Issue 05: How to lose weight and prevent death by asteroid

Words by Sam Bowman
15th September 2021

A new all-encompassing issue on diet pills, asteroids, the housing theory of everything, progressive reasons to have more kids, and more.

Newsletter

In the latest issue of Works In Progress, we’ve brought together some of the best thinkers from across the internet to investigate a wide range of topics – from the future of weight loss, to what YouTube chefs can teach us about technological progress, why housing shortages make us fatter, and whether the risk of an asteroid hitting the Earth means there’s no point in worrying about any of this in the first place. You’ll find it all here.

We had the brilliant illustrator Kade Byrand sketch a city skyline as the cover for this issue of Works in Progress. Byrand is currently based in Providence, Rhode Island and has a particular interest in urbanism and Liberalism. You can find more of his work here.

Our lead article, The housing theory of everything, written by our editors Ben Southwood and Sam Bowman, and joined by John Myers, argues that housing shortages aren’t just a problem because they cost us money. They have hidden costs too: they make us live in the wrong places, in smaller homes, needing cars to get around. These distortions mean we get less innovation, we have fewer kids, and that our cities sprawl, leading to faster climate change. Solving expensive housing, it says, won’t just mean more money in our pockets: it could reinvigorate Western civilization itself.

When the future looks bleak, bringing more children into it can feel like an act of selfishness or worse. Covid reduced birth rates that were already low and falling in most developed countries, and the culture and politics of the emerging gerontocracy don’t look good. Jeremy Driver argues that a pro-baby mindset ought to be at the core of an optimistic progressivism in his piece Natalism for progressives, and that society should focus on giving people the resources and support they need to have the families they want.

In The future of weight loss, neuroscientist and author of The Hungry Brain: Outsmarting the Instincts That Make Us Overeat, Stephan J. Guyenet explores the potential of a miracle cure for fatness. Canvassing experts in the fields of obesity and eating behaviour, Guyenet describes the history of diet pills, from high explosives used in World War One to the pill designed to cause a “reverse munchies”, and offers a tantalising discussion of one compound that may help make us leaner by working in surprising ways.

Neil Hacker sketches out a new kind of market mechanism to support the development of fringe new technologies: Buyers of first resort, which create a market for products and technologies that cannot survive on their own merits at first, but that given time, could lead to important improvements in how we live. NASA once acted as a buyer of first resort to support the development of crucial advancements in rocketry, and today a similar method could help us to develop the technology we need to tackle climate change effectively.

But we can’t feel or touch all technological improvements that matter. In Better eats, our editor Nick Whitaker describes how progress in home kitchens shifted from devices like the dishwasher and microwave to intangible improvements in recipe books, techniques for cooking in the home, and video distribution that allowed elusive skills to be taught to anyone who wanted. This, Whitaker argues, could be a microcosm for the rest of the economy too, where advancements in intangible capital have been less visible than their tangible equivalents, but are no less important.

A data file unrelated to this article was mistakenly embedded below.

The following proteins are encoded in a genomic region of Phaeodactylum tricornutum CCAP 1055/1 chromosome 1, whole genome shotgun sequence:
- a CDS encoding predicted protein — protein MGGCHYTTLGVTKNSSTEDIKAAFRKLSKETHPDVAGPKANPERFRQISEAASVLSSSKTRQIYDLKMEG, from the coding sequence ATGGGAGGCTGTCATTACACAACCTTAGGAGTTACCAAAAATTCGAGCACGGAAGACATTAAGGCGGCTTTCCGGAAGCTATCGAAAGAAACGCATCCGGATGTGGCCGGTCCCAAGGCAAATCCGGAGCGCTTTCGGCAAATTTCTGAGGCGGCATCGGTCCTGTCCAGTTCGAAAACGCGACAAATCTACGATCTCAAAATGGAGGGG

Illustration by Kade Byrand for Works in Progress.

The crisis in experimental psychology, which has led some to question other fields like behavioural economics, points to a deeper problem with how science is regarded by the public, argues Sarah Perry in How trust undermines science. Hype around counterintuitive results in psychology and other fields has undermined people’s willingness to challenge improbable and, ultimately, false results, undermining the skeptical mechanism that makes science work in the first place.

Finally, Tom Chivers asks if any of this matters at all, if we might all die tomorrow after an asteroid hits the planet. The chances of a harmful, if not apocalyptic, asteroid strike are low, but not zero. But there are things we can do to prevent one if we see one coming, he reports in his article Asteroid spotting. Unlike some other threats to the existence of humanity, we may have the asteroid threat as close to being under control as we ever will.

New on the blog:

If we value the humanities, why do we not make better arguments on their behalf? An anonymous writer, John Uskglass, rebuts a few of the most common arguments for the humanities for the blog, and encourages us to make more rigorous ones.

When COVID first struck, it quickly became taboo to speculate about a lab leak origin. Now the tides have changed, but our author, an anonymous biologist, argues that we have overcorrected from the undue taboo and become much too credulous about lab leak arguments.

Even more

Outside of Works In Progress, Saloni wrote about the nature of depression and what makes the condition so complicated for Our World in Data, and for the New Statesman on what the evidence says about waning vaccine efficacy. Sam co-authored papers on the UK’s proposals to regulate the internet and on the risk of “killer acquisitions”, and wrote for the Financial Times about the effect of mergers on competition in tech.

Here are some more things we’ve enjoyed from around the web:

That’s all for this time,

– Sam, Ben, Nick, and Saloni